I happen to be reading a book called “Why You’re Still Single: Things your friends would tell you if you promised not to get mad,” which opens with a wonderful Ben Franklin quote about insanity being “doing the same thing over and over and expecting different results.” It’s a quote about innovation – one I’ve heard many times. I’ve never before related it to my single life and quest for men. But it plays into my recent dabbling in online dating – it’s a kind of dating torture I’ve never previously tried. (Also, it is slowly driving me insane.) But back to “Why You’re Still Single.” The book, by Evan Marc Katz and Linda Holmes, outlines some tried and true situations and ruts we all fall into in what, at times, seems to be a never-ending journey of dates and heartbreaks. The premise is obviously simple, in that we have our blinders on to the things we do to hinder our dating happiness. And, I’d be willing to bet that I’m not the only single in the world who could write a laundry list of reasons why my friends aren’t attached, while coming up clueless when it comes to my own dating deficiencies. I want to be the heroine in the story of my life and to believe that I am always in the right and am above reproach. Of course, I know this could never be true. Surely I am wrong sometimes. In fact, I’m sure that the readers of this little Journal of Dates and Drinks could tell me a thing or two about what I’m doing wrong. (Not that being single is wrong. But seeing as I’d like to not be alone right now, it can’t be right.) Since I have a handy little guide in front of me, I set out to pinpoint some of the things that I think I’m doing wrong, which I have to admit some of my friends have told me on occasion. (On a side note, I have to say that Linda Holmes is my kinda gal. She says her hate for self help for the single girl books stems from the fact that they are “insulting, condescending nonsense, shot through with sexist claptrap and a hundred other kinds of poison.” Amen, sister. Raise your hand if you felt insulted with the “Men don’t like you because they think you are pathetic – but you’re not, sister! Girlfriend you’re cute! Just DUMB ABOUT MEN!” attitude of “He’s Just Not That Into You.”) As a disclaimer, I must say that if you read this book as a checklist of your behaviors, you will think you are totally screwed. Because you could easily find yourself in every chapter and every reason they give – or a small piece of you, that is. The point is not to stress about how you acted for the two hours in the privacy of your apartment when you cried over your last relationship. It’s about what you did in the months and years before and after those two hours. Trust me, we’re all desperate and miserable sometimes. But rather than focus on actions and attitudes that take up 1 percent of our dating lives, we should find the overarching themes and instances that reoccur the other 99 percent of the time. But back to the book. They hit the proverbial nail on my head with the first chapter – so much so that I almost stopped reading and said, “That’s it! I have been diagnosed.” Chapter One, “Do I want to date right now?” is me in a nutshell. So much that I felt stalked, almost. Because I say I want a man, but I don’t always follow up with action, or I spend too many nights in or I spend too much time in situations where dating is impossible, like work or with B or playing Scrabble with my girlfriends. And yes, I know I won’t trip over my next boyfriend in my living room while I’m moisturizing my elbows and plucking my eyebrows on a Saturday night or while accompanying couples to dinner or trying not to spill crumbs on my keyboard at work. I’ve always known this. It’s tough to balance a career that’s just getting some momentum with a social life that’s been buzzing for years and is very quickly becoming too tiresome for my not-21-year-old self, especially when you consider that I like to have some me time to write and cook and hang out and dance around like a moron to a Pussycat Dolls song in my PJs in my living room. So that’s been my excuse for allotting a healthy amount of hermit time in addition to time spent complaining about a lack of male attention with my girlfriends. Yes, I do want to date. But I also don’t want to go on bad dates and lower my standards. Sigh. And my time is valuable to me. And maybe this is my problem. Or one of them. (I also occasionally get too negative about men to be a good date, am stubborn, have a mile-long list of dealbreakers, etc.) You have to commit to dating before you can actually find someone to date – otherwise it’s like whining about feeling fat while you eat a candy bar. I knock guys out of contention for silly reasons. I get hung up on past annoyances and use them as an excuse to not date. I say that I want to date, but sometimes I have to wonder if I really do. So I’m about halfway through “Why You’re Still Single.” It’s an easy read because it is heavily subdivided and has a handy table of contents up front. All the better to help you zoom in on the problems specific to your personal mating mishaps. I do have to say that reading self-help or advice books is kind of against my nature. (I have an abnormally high opinion of my personal complexity and I like to think that I’m too unique to find solace in a book like this, though I am clearly wrong.) But there’s a lot of wit to be had here. The spoonful of sugar approach to advice. Also I’d be lying if I said a lot of it wasn’t things I already know, even if I don’t admit to myself that I see them reflected in my life. In fact, though I’m sure the authors would benefit more financially if the book were somehow filled with things you didn’t already know, they’d probably admit that none of this is rocket science. It’s just that if you already knew and embraced their common sense strategies and advice, then you most likely wouldn’t be obsessing about being single, right? Knowing about a potential problem or the root cause of your condition is only half the battle. And this book (like many before) aims to arm you for action. Time will tell, right?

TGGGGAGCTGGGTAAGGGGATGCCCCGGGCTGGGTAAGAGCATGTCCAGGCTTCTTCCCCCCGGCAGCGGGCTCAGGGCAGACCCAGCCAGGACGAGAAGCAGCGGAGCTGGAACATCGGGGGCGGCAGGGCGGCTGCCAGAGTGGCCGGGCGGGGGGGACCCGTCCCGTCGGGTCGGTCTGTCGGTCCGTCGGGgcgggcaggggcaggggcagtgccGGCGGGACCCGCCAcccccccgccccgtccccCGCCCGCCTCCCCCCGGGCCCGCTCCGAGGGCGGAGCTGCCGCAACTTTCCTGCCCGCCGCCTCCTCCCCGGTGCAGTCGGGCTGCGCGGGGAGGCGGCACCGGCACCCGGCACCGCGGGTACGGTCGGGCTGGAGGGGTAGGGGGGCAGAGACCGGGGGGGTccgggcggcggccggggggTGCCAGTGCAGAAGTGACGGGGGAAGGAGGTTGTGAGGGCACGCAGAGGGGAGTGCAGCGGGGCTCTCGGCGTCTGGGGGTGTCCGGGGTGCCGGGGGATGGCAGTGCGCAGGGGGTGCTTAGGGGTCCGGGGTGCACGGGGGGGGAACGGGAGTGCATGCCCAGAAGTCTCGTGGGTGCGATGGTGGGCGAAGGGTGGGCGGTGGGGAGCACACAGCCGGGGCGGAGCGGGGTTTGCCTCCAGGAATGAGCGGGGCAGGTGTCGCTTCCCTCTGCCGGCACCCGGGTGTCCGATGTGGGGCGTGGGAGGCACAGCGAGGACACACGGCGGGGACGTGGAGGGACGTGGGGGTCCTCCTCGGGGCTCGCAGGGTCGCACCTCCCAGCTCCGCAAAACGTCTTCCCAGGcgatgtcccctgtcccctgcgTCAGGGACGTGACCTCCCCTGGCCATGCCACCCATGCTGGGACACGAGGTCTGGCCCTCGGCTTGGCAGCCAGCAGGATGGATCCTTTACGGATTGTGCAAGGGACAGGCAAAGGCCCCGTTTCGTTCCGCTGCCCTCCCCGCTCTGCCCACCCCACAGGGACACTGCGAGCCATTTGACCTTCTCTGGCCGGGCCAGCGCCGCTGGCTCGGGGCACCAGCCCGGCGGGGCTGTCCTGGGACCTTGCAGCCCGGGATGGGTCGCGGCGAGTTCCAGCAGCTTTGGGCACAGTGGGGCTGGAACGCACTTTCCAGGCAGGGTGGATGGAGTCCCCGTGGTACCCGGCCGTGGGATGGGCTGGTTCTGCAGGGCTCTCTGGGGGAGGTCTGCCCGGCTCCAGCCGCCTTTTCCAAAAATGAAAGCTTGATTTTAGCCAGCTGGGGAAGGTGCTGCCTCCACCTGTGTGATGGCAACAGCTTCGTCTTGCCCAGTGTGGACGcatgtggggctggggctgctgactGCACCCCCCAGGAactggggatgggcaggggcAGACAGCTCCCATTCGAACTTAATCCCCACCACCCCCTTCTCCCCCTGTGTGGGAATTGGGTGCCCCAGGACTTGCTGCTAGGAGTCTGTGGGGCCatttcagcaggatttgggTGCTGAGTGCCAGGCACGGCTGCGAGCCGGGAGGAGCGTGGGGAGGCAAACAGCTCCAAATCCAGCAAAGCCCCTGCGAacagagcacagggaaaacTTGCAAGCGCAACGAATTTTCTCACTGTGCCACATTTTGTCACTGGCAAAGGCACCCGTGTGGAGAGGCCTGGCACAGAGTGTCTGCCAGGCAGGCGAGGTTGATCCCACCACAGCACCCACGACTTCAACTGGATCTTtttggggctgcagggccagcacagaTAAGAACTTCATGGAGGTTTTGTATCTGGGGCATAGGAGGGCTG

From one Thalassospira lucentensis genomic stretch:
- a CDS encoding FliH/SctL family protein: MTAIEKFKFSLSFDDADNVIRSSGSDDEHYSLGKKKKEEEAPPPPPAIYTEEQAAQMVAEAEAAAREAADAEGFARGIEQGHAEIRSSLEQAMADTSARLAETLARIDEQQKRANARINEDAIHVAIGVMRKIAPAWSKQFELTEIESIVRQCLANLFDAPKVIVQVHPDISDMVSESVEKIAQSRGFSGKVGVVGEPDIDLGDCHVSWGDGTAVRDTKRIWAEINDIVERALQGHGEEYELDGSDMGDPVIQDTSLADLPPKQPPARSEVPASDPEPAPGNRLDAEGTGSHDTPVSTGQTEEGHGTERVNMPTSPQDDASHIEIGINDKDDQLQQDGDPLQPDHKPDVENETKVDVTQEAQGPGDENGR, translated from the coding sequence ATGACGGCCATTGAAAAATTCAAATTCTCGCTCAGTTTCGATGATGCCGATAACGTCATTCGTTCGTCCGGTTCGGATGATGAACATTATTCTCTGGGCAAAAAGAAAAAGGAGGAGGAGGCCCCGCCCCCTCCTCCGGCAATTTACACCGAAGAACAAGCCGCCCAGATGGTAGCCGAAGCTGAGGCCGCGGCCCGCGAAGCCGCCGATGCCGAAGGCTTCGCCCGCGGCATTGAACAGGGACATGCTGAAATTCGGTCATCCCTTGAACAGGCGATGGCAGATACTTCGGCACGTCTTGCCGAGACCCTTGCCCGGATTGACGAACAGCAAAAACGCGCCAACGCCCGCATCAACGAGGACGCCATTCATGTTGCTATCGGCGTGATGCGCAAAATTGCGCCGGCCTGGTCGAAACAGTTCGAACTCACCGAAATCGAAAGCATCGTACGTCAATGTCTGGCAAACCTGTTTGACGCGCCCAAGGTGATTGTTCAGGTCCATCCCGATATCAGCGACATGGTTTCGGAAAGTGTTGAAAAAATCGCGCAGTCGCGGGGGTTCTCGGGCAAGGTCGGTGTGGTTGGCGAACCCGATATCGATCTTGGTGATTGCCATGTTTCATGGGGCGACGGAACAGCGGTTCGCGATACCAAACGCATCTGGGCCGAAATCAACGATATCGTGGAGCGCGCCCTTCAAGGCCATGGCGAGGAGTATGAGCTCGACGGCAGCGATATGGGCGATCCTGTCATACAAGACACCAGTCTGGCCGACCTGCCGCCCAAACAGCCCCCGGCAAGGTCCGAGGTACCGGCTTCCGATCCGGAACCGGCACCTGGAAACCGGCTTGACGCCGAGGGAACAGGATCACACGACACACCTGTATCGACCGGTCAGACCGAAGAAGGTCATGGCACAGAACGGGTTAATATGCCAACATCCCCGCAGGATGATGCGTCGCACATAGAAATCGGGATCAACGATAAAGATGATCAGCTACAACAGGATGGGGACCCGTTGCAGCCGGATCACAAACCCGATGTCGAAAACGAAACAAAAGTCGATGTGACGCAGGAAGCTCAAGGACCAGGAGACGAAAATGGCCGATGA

That went poorly ...